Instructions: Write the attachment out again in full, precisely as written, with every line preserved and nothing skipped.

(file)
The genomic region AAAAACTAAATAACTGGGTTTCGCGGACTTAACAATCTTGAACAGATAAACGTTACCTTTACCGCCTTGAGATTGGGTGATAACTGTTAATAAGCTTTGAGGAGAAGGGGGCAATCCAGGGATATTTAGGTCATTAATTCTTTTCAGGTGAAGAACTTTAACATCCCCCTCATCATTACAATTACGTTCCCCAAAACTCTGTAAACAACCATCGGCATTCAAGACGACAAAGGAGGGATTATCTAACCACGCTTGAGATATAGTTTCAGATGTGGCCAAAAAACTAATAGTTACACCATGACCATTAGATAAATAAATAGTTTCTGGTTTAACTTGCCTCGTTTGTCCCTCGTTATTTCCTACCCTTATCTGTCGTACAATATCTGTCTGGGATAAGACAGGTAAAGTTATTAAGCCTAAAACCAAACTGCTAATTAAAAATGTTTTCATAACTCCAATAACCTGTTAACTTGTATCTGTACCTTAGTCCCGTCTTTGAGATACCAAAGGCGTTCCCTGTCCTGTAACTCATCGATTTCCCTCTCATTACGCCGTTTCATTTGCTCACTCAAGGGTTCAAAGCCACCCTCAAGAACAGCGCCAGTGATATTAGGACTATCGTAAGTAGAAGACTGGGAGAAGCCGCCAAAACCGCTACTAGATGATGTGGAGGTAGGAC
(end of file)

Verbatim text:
The genomic region AAAAACTAAATAACTGGGTTTCGCGGACTTAACAATCTTGAACAGATAAACGTTACCTTTACCGCCTTGAGATTGGGTGATAACTGTTAATAAGCTTTGAGGAGAAGGGGGCAATCCAGGGATATTTAGGTCATTAATTCTTTTCAGGTGAAGAACTTTAACATCCCCCTCATCATTACAATTACGTTCCCCAAAACTCTGTAAACAACCATCGGCATTCAAGACGACAAAGGAGGGATTATCTAACCACGCTTGAGATATAGTTTCAGATGTGGCCAAAAAACTAATAGTTACACCATGACCATTAGATAAATAAATAGTTTCTGGTTTAACTTGCCTCGTTTGTCCCTCGTTATTTCCTACCCTTATCTGTCGTACAATATCTGTCTGGGATAAGACAGGTAAAGTTATTAAGCCTAAAACCAAACTGCTAATTAAAAATGTTTTCATAACTCCAATAACCTGTTAACTTGTATCTGTACCTTAGTCCCGTCTTTGAGATACCAAAGGCGTTCCCTGTCCTGTAACTCATCGATTTCCCTCTCATTACGCCGTTTCATTTGCTCACTCAAGGGTTCAAAGCCACCCTCAAGAACAGCGCCAGTGATATTAGGACTATCGTAAGTAGAAGACTGGGAGAAGCCGCCAAAACCGCTACTAGATGATGTGGAGGTAGGAC